Current Reviews in Musculoskeletal Medicine

, Volume 8, Issue 4, pp 451–456 | Cite as

Knee cartilage defect: marrow stimulating techniques

  • M. Zain Mirza
  • Richard D. Swenson
  • Scott A. LynchEmail author
Cartilage Repair Techniques in the Knee (A Dhawan, Section Editor)
Part of the following topical collections:
  1. Topical Collection on Cartilage Repair Techniques in the Knee


Painful chondral defects of the knee are very difficult problems. The incidence of these lesions in the general population is not known since there is likely a high rate of asymptomatic lesions. The rate of lesions found during arthroscopic exam is highly variable, with reports ranging from 11 to 72 % Aroen (Aroen Am J Sports Med 32: 211-5, 2004); Curl(Arthroscopy13: 456-60, 1997); Figueroa(Arthroscopy 23(3):312-5, 2007;); Hjelle(Arthroscopy 18: 730-4, 2002). Examples of current attempts at cartilage restoration include marrow stimulating techniques, ostochondral autografts, osteochondral allografts, and autologous chondrocyte transplantation. Current research in marrow stimulating techniques has been focused on enhancing and guiding the biology of microfracture and other traditional techniques. Modern advances in stem cell biology and biotechnology have provided many avenues for exploration. The purpose of this work is to review current techniques in marrow stimulating techniques as it relates to chondral damage of the knee.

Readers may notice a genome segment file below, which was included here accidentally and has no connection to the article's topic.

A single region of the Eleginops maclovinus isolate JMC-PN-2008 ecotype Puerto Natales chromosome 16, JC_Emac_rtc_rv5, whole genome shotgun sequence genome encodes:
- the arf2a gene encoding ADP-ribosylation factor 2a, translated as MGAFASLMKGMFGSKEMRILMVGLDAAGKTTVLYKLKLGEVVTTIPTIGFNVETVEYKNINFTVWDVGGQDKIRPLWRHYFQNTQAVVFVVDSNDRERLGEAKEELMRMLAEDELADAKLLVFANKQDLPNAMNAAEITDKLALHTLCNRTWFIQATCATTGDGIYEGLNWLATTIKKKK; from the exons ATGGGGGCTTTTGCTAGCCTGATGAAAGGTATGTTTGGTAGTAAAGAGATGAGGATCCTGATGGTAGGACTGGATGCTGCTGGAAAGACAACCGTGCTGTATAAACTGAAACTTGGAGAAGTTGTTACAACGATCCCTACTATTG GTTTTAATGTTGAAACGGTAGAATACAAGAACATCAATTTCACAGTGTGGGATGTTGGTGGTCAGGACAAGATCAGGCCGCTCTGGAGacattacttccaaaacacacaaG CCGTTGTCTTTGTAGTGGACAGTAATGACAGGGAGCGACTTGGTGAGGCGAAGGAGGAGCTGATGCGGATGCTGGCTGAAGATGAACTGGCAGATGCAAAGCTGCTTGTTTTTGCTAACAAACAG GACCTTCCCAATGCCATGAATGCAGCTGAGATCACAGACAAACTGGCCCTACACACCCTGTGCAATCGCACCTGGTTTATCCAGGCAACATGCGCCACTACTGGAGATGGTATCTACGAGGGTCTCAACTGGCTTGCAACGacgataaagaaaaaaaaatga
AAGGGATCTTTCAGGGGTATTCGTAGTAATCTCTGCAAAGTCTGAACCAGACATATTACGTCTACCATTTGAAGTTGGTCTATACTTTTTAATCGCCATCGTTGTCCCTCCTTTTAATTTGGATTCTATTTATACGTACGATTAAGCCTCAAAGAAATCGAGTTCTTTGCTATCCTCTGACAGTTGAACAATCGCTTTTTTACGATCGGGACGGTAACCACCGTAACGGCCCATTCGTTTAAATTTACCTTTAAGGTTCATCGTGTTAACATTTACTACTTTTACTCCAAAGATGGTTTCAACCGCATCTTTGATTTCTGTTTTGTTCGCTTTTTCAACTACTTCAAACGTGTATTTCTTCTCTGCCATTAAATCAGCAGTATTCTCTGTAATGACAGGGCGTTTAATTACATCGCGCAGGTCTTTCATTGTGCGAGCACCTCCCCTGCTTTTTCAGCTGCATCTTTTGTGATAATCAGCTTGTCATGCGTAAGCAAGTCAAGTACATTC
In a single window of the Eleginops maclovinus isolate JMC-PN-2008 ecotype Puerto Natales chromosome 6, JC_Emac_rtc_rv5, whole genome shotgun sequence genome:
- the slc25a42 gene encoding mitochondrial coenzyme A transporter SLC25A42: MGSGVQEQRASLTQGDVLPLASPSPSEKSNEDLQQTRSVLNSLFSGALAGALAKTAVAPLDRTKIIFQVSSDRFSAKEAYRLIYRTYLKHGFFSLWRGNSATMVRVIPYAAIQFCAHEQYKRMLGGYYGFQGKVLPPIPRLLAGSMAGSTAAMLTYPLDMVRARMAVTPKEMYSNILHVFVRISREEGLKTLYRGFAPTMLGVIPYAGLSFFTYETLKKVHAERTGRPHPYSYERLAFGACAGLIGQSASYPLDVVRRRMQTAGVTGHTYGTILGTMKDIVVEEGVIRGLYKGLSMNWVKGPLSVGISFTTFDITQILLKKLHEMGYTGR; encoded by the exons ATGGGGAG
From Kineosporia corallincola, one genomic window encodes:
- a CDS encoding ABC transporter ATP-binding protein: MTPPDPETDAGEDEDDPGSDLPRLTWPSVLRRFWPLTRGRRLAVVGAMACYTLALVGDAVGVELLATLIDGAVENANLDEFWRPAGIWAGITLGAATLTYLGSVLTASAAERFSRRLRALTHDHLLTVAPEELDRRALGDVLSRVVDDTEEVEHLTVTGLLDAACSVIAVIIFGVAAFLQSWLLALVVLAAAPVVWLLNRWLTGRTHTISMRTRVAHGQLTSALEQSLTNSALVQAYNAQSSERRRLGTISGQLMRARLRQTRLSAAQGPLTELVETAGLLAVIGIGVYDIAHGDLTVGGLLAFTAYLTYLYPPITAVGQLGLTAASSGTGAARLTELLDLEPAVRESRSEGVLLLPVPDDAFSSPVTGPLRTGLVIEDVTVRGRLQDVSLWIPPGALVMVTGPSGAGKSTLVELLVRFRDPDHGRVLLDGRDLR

Bone marrow stimulation Marrow stimulating techniques Microfracture Platelet-rich plasma Scaffolding Osteochondral lesion 


Compliance with Ethics Guideline

Conflict of Interest

The authors have nothing to disclose.

Human and Animal Rights and Informed Consent

This article does not contain any studies with human or animal subjects performed by any of the authors


Papers of particular interest, published recently, have been highlighted as: • Of importance

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Copyright information

© Springer Science+Business Media New York 2015

Authors and Affiliations

  • M. Zain Mirza
    • 1
  • Richard D. Swenson
    • 1
  • Scott A. Lynch
    • 1
    Email author
  1. 1.Penn State Hershey Bone and Joint InstituteHersheyUSA

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